9(7)w9 = 11.(8.10n+1)/9 Factorization of 977...779 / 11 (M. Kamada)


[ August 31, 2022 ] Message from Chen Xinyao

Complete list of the factorization of all possible “Palindromic Depression and Plateau Numbers” can be found here Factorization of ABB...BBA (M. Kamada)
with an exception of 5333...3335, which is on hold for Kamada's page because the script does not support the longer algebraic factor
(i.e. 16*10^(4*n/5) 8*10^(3*n/5) + 4*10^(2*n/5) 2*10^(n/5) + 1).
Link https://stdkmd.net/nrr/news2022.htm#NEWS_20220424

Sum of 5th powers, 5(3^^n)5 ('^^' is symbol for concatenation) is (16*10^(n+1)+5)/3, which has sum-of-5th-power factorization if n = 5*m.

Following condition must be imposed that gcd(A,B) = 1, i.e. A and B are coprime, since if A and B have a common factor > 1, then we can divide this factor from the number,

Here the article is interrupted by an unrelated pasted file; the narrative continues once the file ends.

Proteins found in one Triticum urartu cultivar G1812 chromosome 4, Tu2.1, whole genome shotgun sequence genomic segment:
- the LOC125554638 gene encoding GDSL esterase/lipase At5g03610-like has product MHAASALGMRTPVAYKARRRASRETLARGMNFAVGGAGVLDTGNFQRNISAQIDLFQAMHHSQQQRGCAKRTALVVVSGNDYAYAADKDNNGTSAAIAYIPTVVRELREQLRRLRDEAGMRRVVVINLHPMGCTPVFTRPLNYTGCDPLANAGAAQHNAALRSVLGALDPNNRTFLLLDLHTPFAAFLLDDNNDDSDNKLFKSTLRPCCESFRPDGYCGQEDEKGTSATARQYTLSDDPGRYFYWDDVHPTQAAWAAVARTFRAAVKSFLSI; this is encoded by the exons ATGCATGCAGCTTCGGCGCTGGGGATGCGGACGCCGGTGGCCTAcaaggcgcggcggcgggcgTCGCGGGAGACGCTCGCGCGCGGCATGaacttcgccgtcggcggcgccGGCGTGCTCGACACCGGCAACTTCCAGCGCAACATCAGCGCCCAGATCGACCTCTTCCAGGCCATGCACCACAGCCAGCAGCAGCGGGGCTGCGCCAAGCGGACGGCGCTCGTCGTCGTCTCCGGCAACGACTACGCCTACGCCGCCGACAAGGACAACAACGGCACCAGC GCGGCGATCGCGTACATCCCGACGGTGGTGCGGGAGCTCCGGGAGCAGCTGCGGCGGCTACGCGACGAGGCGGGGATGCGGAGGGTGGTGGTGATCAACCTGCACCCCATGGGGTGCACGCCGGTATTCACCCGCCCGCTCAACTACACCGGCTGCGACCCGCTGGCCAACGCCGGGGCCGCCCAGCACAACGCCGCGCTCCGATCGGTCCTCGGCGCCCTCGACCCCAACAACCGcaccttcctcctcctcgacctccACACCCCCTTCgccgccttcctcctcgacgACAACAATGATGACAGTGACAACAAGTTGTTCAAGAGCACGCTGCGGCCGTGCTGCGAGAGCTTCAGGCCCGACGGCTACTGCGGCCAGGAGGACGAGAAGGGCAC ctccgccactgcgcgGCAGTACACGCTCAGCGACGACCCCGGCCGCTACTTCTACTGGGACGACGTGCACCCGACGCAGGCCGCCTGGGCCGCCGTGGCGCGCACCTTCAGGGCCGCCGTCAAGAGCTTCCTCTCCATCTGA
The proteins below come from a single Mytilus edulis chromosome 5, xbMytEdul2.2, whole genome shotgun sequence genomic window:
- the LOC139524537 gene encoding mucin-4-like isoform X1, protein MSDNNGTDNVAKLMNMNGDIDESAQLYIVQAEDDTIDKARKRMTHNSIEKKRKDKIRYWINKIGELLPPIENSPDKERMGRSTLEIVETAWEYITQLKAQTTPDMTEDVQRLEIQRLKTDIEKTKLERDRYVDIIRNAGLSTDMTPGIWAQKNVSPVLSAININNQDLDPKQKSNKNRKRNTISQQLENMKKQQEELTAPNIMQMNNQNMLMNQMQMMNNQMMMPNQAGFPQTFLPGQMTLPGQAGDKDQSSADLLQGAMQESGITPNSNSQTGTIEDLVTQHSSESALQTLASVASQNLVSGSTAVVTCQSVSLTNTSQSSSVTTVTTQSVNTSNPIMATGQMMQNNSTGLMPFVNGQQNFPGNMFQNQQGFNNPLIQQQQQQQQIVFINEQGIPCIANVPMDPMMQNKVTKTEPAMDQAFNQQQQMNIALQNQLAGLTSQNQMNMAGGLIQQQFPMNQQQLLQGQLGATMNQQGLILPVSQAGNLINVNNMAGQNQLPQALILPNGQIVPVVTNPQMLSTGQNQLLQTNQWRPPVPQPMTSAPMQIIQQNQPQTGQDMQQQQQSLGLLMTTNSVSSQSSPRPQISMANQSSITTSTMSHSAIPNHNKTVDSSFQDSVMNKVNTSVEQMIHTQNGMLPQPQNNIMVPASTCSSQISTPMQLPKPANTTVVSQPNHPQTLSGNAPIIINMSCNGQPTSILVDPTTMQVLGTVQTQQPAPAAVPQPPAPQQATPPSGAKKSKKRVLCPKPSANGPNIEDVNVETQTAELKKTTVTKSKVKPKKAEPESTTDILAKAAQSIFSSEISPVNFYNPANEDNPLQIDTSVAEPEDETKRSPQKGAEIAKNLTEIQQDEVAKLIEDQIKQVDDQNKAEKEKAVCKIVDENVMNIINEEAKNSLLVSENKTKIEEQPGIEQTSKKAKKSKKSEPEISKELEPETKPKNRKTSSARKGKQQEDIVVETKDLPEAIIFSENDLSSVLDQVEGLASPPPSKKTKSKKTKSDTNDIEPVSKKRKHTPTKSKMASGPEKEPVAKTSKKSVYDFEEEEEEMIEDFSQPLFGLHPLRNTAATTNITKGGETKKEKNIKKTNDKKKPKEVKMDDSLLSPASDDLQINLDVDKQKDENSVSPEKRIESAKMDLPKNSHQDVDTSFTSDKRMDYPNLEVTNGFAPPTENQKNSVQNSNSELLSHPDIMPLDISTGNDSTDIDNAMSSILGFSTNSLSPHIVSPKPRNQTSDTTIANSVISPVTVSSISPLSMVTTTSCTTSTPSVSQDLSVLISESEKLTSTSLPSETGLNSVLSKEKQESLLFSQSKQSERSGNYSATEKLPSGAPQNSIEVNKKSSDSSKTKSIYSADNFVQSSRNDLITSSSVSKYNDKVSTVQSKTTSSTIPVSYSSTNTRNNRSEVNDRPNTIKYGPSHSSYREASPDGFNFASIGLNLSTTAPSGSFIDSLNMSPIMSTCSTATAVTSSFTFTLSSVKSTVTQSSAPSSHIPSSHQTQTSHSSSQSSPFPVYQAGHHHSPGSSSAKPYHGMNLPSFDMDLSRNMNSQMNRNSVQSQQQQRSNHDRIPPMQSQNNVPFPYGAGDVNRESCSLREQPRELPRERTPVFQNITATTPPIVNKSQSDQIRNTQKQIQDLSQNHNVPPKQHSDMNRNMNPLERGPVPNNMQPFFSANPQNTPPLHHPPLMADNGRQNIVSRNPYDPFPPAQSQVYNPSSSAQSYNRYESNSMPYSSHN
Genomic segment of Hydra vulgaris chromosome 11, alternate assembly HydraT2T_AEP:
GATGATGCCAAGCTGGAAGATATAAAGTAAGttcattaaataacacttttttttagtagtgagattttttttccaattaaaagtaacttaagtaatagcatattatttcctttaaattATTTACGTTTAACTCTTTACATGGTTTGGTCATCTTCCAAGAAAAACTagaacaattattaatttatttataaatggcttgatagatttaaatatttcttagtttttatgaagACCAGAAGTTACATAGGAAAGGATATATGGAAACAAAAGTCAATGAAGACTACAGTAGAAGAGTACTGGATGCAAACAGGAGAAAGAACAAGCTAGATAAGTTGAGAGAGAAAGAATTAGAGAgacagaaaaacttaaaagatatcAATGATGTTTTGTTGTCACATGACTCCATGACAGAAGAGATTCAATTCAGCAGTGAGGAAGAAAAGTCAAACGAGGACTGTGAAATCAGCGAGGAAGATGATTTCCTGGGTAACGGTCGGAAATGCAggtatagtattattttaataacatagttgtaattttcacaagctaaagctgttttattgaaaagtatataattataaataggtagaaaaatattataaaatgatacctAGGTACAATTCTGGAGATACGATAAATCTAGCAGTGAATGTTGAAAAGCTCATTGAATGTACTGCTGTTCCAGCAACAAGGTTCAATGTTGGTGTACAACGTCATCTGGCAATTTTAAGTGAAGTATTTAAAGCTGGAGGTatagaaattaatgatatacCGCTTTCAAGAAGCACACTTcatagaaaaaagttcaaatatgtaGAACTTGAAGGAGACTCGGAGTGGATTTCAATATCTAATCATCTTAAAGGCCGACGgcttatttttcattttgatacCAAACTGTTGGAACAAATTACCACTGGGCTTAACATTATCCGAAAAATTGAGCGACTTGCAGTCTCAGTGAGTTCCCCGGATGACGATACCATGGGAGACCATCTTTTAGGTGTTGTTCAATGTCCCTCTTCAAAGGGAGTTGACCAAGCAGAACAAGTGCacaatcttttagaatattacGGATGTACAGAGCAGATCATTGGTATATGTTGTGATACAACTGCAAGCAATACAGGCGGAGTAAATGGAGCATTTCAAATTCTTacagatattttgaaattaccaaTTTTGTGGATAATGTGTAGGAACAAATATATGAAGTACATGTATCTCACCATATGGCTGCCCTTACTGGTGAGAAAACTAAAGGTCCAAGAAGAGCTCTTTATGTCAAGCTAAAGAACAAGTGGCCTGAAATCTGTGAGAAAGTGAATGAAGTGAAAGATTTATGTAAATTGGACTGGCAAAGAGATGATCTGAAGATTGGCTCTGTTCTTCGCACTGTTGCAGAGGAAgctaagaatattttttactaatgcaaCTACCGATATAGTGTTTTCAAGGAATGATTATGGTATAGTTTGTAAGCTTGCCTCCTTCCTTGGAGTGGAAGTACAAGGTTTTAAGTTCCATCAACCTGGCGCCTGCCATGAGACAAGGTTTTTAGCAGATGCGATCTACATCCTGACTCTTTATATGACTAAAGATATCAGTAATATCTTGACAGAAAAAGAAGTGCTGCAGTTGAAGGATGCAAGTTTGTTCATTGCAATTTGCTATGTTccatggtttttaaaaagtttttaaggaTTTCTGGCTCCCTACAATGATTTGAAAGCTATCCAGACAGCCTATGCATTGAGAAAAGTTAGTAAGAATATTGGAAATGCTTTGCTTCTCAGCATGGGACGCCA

e.g. factor 6999...9996 is equivalent to factor 2333...3332.

Factoring Calculator from 'Number Empire' gives with input (16*10^(5*n+1)+5)/3 :

(5*(5^n*2^(n+1)+1)*(5^(4*n)*2^(4*n+4)–5^(3*n)*2^(3*n+3)+5^(2*n)*2^(2*n+2)–5^n*2^(n+1)+1))/3


Same exercise in an alternative calculator (link added by PDG).

Factoring Calculator from 'EMath' gives with input (16*10^(5n+1)+5)/3 its answer at the end of the step by step procedure:

5 * (2*10^(n/5)+1) * [ 16*10^(4*n/5) – 8*10^(3*n/5) + 4*10^(2*n/5) – 2*10^(n/5) + 1 ] / 3

if n is divisible by 5.


Well, allow me to make that missing file facpdp535.htm myself.



The Table


The reference table for
Plateau and Depression Primes
This collection is complete for
probable primes up to 100,000 (ref. RC)
digits and for proven
primes up to  7363  digits.
DB = David Broadhurst
GC = Greg Childers
JCR = Jean Claude Rosa
JKA = Jens Kruse Andersen
PDG = Patrick De Geest
RC = Ray Chandler
RPSB = Ryan Propper & Serge Batalov
SB = Serge Batalov
TB = Tyler Busby
PDPFormula
Blue exp = # of digits
Accolades = prime exp